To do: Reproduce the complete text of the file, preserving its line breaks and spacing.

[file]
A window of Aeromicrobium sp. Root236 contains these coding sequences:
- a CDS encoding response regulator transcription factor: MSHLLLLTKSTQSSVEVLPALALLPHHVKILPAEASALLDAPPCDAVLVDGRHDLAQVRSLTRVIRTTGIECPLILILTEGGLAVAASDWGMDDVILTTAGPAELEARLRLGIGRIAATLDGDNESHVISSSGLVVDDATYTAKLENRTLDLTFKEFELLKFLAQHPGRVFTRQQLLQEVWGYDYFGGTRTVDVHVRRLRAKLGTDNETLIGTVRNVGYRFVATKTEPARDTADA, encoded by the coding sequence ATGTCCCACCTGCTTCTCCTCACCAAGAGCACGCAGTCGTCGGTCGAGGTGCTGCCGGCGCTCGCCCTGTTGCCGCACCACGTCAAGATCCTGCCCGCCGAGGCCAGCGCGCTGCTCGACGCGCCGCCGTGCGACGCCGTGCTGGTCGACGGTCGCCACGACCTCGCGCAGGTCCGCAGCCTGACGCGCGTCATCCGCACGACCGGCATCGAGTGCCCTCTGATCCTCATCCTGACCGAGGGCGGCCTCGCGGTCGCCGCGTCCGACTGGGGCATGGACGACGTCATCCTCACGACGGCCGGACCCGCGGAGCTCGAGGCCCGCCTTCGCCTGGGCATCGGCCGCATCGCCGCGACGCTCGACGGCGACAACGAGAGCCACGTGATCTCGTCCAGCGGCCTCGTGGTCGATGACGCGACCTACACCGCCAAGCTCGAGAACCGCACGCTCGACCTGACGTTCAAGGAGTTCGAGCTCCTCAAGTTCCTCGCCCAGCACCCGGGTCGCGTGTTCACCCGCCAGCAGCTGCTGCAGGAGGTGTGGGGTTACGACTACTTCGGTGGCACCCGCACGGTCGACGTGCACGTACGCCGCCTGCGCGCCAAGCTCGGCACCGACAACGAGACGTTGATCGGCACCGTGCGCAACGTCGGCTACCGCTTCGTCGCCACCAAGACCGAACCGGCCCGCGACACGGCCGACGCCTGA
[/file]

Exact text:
A window of Aeromicrobium sp. Root236 contains these coding sequences:
- a CDS encoding response regulator transcription factor: MSHLLLLTKSTQSSVEVLPALALLPHHVKILPAEASALLDAPPCDAVLVDGRHDLAQVRSLTRVIRTTGIECPLILILTEGGLAVAASDWGMDDVILTTAGPAELEARLRLGIGRIAATLDGDNESHVISSSGLVVDDATYTAKLENRTLDLTFKEFELLKFLAQHPGRVFTRQQLLQEVWGYDYFGGTRTVDVHVRRLRAKLGTDNETLIGTVRNVGYRFVATKTEPARDTADA, encoded by the coding sequence ATGTCCCACCTGCTTCTCCTCACCAAGAGCACGCAGTCGTCGGTCGAGGTGCTGCCGGCGCTCGCCCTGTTGCCGCACCACGTCAAGATCCTGCCCGCCGAGGCCAGCGCGCTGCTCGACGCGCCGCCGTGCGACGCCGTGCTGGTCGACGGTCGCCACGACCTCGCGCAGGTCCGCAGCCTGACGCGCGTCATCCGCACGACCGGCATCGAGTGCCCTCTGATCCTCATCCTGACCGAGGGCGGCCTCGCGGTCGCCGCGTCCGACTGGGGCATGGACGACGTCATCCTCACGACGGCCGGACCCGCGGAGCTCGAGGCCCGCCTTCGCCTGGGCATCGGCCGCATCGCCGCGACGCTCGACGGCGACAACGAGAGCCACGTGATCTCGTCCAGCGGCCTCGTGGTCGATGACGCGACCTACACCGCCAAGCTCGAGAACCGCACGCTCGACCTGACGTTCAAGGAGTTCGAGCTCCTCAAGTTCCTCGCCCAGCACCCGGGTCGCGTGTTCACCCGCCAGCAGCTGCTGCAGGAGGTGTGGGGTTACGACTACTTCGGTGGCACCCGCACGGTCGACGTGCACGTACGCCGCCTGCGCGCCAAGCTCGGCACCGACAACGAGACGTTGATCGGCACCGTGCGCAACGTCGGCTACCGCTTCGTCGCCACCAAGACCGAACCGGCCCGCGACACGGCCGACGCCTGA